Lech Walesa, once dismissed by Poland's Communist rulers as "a certain electrician from Gdansk," has emerged as a super-salesman to promote his near-bankrupt homeland.

The leader of the Solidarity trade union is expected to press for concrete support to revive Poland's crippled economy when he meets top Italian politicians and businessmen Friday in the style of a visiting head of state.Fresh from a historic reconciliation with the government that had suppressed his union for more than seven years, Walesa will have talks with Prime Minister Ciriaco De Mita, Foreign Minister Giulio Andreotti and President Francesco Cossiga. He will also meet top businessmen including Fiat car company chief Gianni Agnelli.

"I am not asking for charity but for cooperation and equal treatment for Poland," Walesa told union leaders Wednesday at the start of his four-day Italian visit.

Poland is grappling with steep inflation and a $38 billion foreign debt but the Solidarity leader said: "We ask you to take a new look at Poland because it looks as though the Stalinist period is coming to an end."

In another salesman-like pitch he urged the West in a speech to diplomats: "There is big business to be done in Poland, and I invite you to do it."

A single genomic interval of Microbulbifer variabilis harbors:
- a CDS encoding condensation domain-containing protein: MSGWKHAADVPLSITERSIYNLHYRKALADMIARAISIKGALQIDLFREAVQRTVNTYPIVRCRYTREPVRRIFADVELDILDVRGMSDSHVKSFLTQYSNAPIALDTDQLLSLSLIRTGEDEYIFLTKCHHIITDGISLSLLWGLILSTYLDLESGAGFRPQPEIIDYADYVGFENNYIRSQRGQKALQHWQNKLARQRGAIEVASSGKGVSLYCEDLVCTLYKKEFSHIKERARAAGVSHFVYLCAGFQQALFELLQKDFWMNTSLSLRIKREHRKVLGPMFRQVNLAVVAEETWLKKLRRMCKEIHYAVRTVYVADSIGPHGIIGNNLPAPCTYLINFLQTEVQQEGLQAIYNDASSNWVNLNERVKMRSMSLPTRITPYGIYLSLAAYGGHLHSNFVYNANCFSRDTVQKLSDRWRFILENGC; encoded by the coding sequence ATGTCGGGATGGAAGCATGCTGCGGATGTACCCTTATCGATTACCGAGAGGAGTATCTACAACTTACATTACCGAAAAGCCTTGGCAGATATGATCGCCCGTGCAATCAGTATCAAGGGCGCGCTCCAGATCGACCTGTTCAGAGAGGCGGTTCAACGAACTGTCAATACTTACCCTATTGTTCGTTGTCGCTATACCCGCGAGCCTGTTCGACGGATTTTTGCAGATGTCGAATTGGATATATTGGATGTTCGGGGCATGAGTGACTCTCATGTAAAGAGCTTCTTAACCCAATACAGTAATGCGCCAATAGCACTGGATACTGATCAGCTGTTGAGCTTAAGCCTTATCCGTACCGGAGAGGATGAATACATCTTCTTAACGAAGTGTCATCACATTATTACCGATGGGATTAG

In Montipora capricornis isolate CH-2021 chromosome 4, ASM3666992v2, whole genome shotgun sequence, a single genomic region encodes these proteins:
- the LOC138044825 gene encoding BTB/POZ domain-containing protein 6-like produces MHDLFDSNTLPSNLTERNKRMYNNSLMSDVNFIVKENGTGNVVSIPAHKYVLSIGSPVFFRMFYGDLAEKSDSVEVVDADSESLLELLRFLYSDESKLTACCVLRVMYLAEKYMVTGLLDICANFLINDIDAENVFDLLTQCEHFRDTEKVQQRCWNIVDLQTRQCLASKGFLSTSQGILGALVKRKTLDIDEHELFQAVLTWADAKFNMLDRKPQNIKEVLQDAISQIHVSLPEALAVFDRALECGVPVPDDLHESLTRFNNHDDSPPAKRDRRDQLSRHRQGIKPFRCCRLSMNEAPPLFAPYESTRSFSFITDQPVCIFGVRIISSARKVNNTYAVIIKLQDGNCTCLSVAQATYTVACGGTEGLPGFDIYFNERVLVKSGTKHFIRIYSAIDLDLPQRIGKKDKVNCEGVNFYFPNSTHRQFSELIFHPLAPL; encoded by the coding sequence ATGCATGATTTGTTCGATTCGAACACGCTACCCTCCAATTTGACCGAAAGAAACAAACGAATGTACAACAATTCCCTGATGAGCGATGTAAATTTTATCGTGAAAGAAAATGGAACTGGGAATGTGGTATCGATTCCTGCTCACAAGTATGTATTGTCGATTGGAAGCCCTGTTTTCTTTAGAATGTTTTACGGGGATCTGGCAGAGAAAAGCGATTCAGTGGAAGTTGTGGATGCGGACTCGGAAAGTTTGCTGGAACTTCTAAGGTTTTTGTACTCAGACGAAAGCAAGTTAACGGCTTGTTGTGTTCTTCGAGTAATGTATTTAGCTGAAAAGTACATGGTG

Soon after his last visit to Rome in 1981, Walesa fell victim to martial law and found himself interned in a hunting lodge near the Soviet border for nearly one year.

The man who put him there, Gen. Wojciech Jaruzelski, set the seal on their reconciliation by meeting Walesa on the eve of his Italian trip.

Their meeting, the first for seven years, followed an agreement on a radical reform package earlier this month that ended the Communist Party's monopoly of power.

Walesa has said the reforms re-legalizing Solidarity could launch Poland on the road to democracy -- and he has spoken of himself as a future candidate for state president.

On Thursday, he had an emotional meeting at the Vatican with Polish-born Pope John Paul, whom he hailed as the savior of Solidarity.

"I've had my batteries recharged," Walesa told a reporter after his private audience with the pope. "Now I feel I can lift any weight."

Italian President Cossiga will make an official visit to Poland May 10 to 13 for what is expected to be the first there by a Western head of state since the April 5 accord.